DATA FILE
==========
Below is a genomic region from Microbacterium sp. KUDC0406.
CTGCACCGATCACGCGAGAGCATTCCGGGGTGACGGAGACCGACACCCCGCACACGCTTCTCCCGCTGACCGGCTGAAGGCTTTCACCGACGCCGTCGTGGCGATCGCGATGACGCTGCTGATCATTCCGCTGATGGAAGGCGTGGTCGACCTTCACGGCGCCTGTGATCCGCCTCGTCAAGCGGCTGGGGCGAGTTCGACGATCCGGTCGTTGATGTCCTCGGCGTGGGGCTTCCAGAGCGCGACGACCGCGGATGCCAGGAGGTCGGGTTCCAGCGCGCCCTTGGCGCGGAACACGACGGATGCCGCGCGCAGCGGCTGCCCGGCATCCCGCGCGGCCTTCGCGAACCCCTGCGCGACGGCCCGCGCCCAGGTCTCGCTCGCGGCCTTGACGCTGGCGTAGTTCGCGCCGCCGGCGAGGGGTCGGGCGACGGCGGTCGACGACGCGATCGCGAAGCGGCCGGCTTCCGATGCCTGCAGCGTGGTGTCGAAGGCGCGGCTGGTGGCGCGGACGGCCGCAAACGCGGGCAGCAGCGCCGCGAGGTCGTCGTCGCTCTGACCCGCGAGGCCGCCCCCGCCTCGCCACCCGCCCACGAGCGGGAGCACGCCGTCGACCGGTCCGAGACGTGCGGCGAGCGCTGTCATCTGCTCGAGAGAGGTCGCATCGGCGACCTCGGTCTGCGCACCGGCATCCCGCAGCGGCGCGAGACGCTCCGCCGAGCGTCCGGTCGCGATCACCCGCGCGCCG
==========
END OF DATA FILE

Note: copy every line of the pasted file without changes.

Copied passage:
Below is a genomic region from Microbacterium sp. KUDC0406.
CTGCACCGATCACGCGAGAGCATTCCGGGGTGACGGAGACCGACACCCCGCACACGCTTCTCCCGCTGACCGGCTGAAGGCTTTCACCGACGCCGTCGTGGCGATCGCGATGACGCTGCTGATCATTCCGCTGATGGAAGGCGTGGTCGACCTTCACGGCGCCTGTGATCCGCCTCGTCAAGCGGCTGGGGCGAGTTCGACGATCCGGTCGTTGATGTCCTCGGCGTGGGGCTTCCAGAGCGCGACGACCGCGGATGCCAGGAGGTCGGGTTCCAGCGCGCCCTTGGCGCGGAACACGACGGATGCCGCGCGCAGCGGCTGCCCGGCATCCCGCGCGGCCTTCGCGAACCCCTGCGCGACGGCCCGCGCCCAGGTCTCGCTCGCGGCCTTGACGCTGGCGTAGTTCGCGCCGCCGGCGAGGGGTCGGGCGACGGCGGTCGACGACGCGATCGCGAAGCGGCCGGCTTCCGATGCCTGCAGCGTGGTGTCGAAGGCGCGGCTGGTGGCGCGGACGGCCGCAAACGCGGGCAGCAGCGCCGCGAGGTCGTCGTCGCTCTGACCCGCGAGGCCGCCCCCGCCTCGCCACCCGCCCACGAGCGGGAGCACGCCGTCGACCGGTCCGAGACGTGCGGCGAGCGCTGTCATCTGCTCGAGAGAGGTCGCATCGGCGACCTCGGTCTGCGCACCGGCATCCCGCAGCGGCGCGAGACGCTCCGCCGAGCGTCCGGTCGCGATCACCCGCGCGCCG